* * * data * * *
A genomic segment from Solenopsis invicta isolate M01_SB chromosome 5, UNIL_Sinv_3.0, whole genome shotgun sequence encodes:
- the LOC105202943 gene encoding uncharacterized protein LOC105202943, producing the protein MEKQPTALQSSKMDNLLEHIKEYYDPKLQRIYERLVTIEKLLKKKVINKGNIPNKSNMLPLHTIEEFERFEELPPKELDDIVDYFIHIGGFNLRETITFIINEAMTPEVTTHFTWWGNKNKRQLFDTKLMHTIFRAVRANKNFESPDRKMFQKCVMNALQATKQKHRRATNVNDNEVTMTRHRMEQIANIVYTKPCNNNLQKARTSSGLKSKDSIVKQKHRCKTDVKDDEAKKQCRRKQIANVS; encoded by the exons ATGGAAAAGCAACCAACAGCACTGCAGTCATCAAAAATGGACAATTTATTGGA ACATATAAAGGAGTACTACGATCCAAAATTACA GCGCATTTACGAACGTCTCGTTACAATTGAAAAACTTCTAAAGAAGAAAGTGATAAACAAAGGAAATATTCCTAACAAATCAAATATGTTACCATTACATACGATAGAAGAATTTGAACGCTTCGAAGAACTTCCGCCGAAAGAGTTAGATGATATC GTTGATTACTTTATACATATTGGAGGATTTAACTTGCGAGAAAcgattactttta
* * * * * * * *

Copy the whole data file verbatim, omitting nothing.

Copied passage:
A genomic segment from Solenopsis invicta isolate M01_SB chromosome 5, UNIL_Sinv_3.0, whole genome shotgun sequence encodes:
- the LOC105202943 gene encoding uncharacterized protein LOC105202943, producing the protein MEKQPTALQSSKMDNLLEHIKEYYDPKLQRIYERLVTIEKLLKKKVINKGNIPNKSNMLPLHTIEEFERFEELPPKELDDIVDYFIHIGGFNLRETITFIINEAMTPEVTTHFTWWGNKNKRQLFDTKLMHTIFRAVRANKNFESPDRKMFQKCVMNALQATKQKHRRATNVNDNEVTMTRHRMEQIANIVYTKPCNNNLQKARTSSGLKSKDSIVKQKHRCKTDVKDDEAKKQCRRKQIANVS; encoded by the exons ATGGAAAAGCAACCAACAGCACTGCAGTCATCAAAAATGGACAATTTATTGGA ACATATAAAGGAGTACTACGATCCAAAATTACA GCGCATTTACGAACGTCTCGTTACAATTGAAAAACTTCTAAAGAAGAAAGTGATAAACAAAGGAAATATTCCTAACAAATCAAATATGTTACCATTACATACGATAGAAGAATTTGAACGCTTCGAAGAACTTCCGCCGAAAGAGTTAGATGATATC GTTGATTACTTTATACATATTGGAGGATTTAACTTGCGAGAAAcgattactttta